Yacht# Yacht name Skipper Crew Fleet Daily Finish Pts. 3002 Sea Robin R. Lippincott Robert Levin West Jersey 1 9 2 2 7 189 2916 Twin Star L. Pirie C. Tuttle Wilmette Harbor 6 2 5 5 8 184 2125 Shillalah Skip Etchells Mary Etchells C. Long Island Sound 14 5 3 1 6 181 2915 Luisa III Tito Nordio L. de Manincor Trieste 5 12 10 6 1 176 2958 Merope A. Straulino Nicolo Rode Se-Ve-Taranto 2 3 1 29 2 173 2570 Hilarius Hilary Smart Paul Smart Milwaukee 3 4 11 9 10 173 1793 Scout II Richard Miller G. Voss Central Lake Erie 12 6 8 12 3 169 2460 Golfinho J. Tito M. Bramao Cascais 8 8 14 14 4 162 2856 Santa Cristina C. de Cardenas Narciso Gelats Habana 11 13 6 10 15 155 2700 Flame Stan Ogilvy James Stephens W. Long Island Sound 4 7 4 Dsa 9 144 3032 Gem III Durward Knowles Basil Kelly Nassau Dsa 1 7 8 11 141 2742 Finagle William Nagle Alec Nagle Jr Moriches Bay 13 16 13 18 13 137 3005 Kathleen Herbert WilliamsDonald Sherwood *S. Lake Michigan 17 10 Dsa 7 5 129 2920 North Star Lowell North Brian Hanzal San Diego Bay 9 Dsa 12 3 17 127 2965 Comanche Jack Price John Reid Biscayne Bay 18 Dsa 9 4 12 121 2553 Jet Florus Black Nicholas KershawMichigan City 10 11 20 13 33 121 2810 Gull Harry Havemeyer J. Hermus Great South Bay 20 15 22 11 21 121 3026 Stampede George Dewar J. Forrington Oakmont-Allegheny 19 14 18 16 24 119 3030 Shooting Star Stan Lippincott A. Seither Barnegat Bay 29 19 15 21 14 112 2828 Fracas Edward Fraker L. Smithline Raritan Bay 28 17 26 11 19 105 2127 Hell's Angel August Stoemer R. Stoefller East River 21 22 23 17 22 105 2613 Bu II T. dePaula Othon Dias Rio de Janeiro 23 21 28 19 34 85 2067 Chaser II Bill Ficker Bergen Hess Newport Harbor Dsq 23 16 26 20 83 2995 Oregon Star J. Cram W. Cram Puget Sound 31 29 30 20 18 82 1992 Urchin J. Killeen Jr Harvey Killeen New Orleans G. 21 21 27 23 31 79 2363 Spitfire George Parsons George Forbes English Bay 37 18 24 21 29 77 3044 Tulla Jul Hansen Larry Sobstad Sheepshead Bay 34 20 17 24 Dsq 73 2366 Desira D. Birks Harold Lankton Illinois River 35 24 31 22 28 70 1945 Lodestar D. Dunigan Jr Robert Jones Chesapeake Bay 15 Dsa 19 Wdr 23 69 2355 Finesse Robert Ferguson William Bennett Gull Lake 16 Dsa 21 Dsa 21 64 1343 Ariel A. Fairhead D. Higgins L. Ontario Canadian 26 Dns Dsq 28 26 46 1789 Duchess Paul Bishop Thomas Murray Boston Harbor 32 28 32 27 Wdr 43 3038 Mohawk Meryl Amo Ronald Sutton Detroit River 27 Dsa Wdr Dns 16 41 2484 Seagull II H. Day II Thomas Nowlen St. Joseph-Paw Paw Lake 38 Dsa 29 31 30 40 2064 Ecstasy Sterling Potter William Kelly Los Angeles Harbor 33 Dsa 33 32 32 38 2106 Idol W. Leirheimer Alvin LeirheimerS. Long Island Sound 22 Dsq 25 Dsa Dns 36 2790 Para I R. Richmiller F. Runnells Belle Isle Dsq 26 Dns 30 35 35 1946 White Shadow William Myers Paul Cox Eastern Shore 7 Dsa Wdr Dns Dns 35 2291 Fiammetta A. Cosentino Carlo Rolandi Naples 24 Dsa Wdr Dsa 27 33 1949 Starduster William Stout Pennewitt Lake Springfield 36 27 Wdr Dsa Dns 21 1910 Flame R. SchluederbergThomas Bundy Southern Lake Erie 30 Dsa Dns Dns Dns 12 Winning yacht No. 3002. B - Lippincott Boat Works, 1950. Ch Meeting - C. de Cardenas. Ch. I.R.C. - G. W. Elder.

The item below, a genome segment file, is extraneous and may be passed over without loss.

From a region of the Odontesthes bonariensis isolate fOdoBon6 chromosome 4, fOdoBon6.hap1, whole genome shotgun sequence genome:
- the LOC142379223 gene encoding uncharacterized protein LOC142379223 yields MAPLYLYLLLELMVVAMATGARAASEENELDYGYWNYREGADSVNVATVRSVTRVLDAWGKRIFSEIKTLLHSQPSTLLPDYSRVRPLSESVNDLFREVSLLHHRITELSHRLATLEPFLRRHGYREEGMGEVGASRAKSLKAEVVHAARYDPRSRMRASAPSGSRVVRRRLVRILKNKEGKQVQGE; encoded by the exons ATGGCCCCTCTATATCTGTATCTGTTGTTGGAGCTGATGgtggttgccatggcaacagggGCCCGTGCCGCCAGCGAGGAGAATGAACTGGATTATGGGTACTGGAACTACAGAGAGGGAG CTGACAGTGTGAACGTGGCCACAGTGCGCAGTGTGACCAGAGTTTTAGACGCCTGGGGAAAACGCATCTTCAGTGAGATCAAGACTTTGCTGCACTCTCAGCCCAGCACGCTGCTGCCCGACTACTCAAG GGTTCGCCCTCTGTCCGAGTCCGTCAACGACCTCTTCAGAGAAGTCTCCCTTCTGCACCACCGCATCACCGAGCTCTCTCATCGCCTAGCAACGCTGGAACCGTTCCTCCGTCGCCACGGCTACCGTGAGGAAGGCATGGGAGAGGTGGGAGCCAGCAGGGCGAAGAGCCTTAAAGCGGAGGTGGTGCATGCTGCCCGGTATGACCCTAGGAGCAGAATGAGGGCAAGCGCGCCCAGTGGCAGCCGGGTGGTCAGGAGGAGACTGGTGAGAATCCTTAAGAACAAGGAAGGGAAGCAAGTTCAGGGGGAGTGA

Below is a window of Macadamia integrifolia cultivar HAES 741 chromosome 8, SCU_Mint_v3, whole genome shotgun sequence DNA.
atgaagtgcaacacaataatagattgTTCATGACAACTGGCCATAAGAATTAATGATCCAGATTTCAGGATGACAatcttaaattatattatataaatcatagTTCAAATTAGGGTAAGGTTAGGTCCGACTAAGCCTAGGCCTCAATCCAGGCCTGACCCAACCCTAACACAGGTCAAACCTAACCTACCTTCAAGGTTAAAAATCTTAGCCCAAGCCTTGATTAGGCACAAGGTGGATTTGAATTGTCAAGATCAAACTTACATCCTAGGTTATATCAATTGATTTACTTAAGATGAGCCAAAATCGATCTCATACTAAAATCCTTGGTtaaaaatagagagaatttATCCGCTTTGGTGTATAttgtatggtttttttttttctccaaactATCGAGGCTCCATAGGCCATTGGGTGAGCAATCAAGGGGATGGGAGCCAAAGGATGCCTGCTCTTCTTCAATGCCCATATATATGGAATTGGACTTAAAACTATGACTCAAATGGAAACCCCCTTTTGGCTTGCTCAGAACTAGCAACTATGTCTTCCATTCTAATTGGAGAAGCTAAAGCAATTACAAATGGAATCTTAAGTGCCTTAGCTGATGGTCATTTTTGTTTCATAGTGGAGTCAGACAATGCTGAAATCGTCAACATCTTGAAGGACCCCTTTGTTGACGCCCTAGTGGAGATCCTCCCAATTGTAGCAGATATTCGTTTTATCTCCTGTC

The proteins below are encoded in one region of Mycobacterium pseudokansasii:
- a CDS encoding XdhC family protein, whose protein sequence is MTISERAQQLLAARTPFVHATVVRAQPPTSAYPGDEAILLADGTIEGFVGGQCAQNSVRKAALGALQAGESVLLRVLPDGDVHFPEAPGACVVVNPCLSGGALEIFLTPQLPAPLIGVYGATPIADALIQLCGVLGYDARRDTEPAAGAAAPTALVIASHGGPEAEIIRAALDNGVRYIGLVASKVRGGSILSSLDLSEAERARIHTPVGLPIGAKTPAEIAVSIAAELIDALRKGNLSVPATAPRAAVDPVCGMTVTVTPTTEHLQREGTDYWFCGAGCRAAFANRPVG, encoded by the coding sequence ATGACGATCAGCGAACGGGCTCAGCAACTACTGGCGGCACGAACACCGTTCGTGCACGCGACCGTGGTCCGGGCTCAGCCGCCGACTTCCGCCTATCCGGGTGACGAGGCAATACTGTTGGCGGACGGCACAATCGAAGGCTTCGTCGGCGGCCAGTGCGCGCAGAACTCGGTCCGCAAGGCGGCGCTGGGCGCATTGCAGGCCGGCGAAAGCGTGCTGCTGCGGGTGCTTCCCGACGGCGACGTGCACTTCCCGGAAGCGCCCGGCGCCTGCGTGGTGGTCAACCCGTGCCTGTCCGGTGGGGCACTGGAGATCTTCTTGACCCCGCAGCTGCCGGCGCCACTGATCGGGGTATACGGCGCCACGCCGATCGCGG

The 1950 meeting was orderly. Charlie de Cardenas presided, while Paul Smart acted as secretary. A roped-off section was reserved for delegates and proxies. They stood, when voting, so there could be no mistake in the count. I was again chairman of the I.R.C. We were all quartered at an hotel, two long blocks away from the club.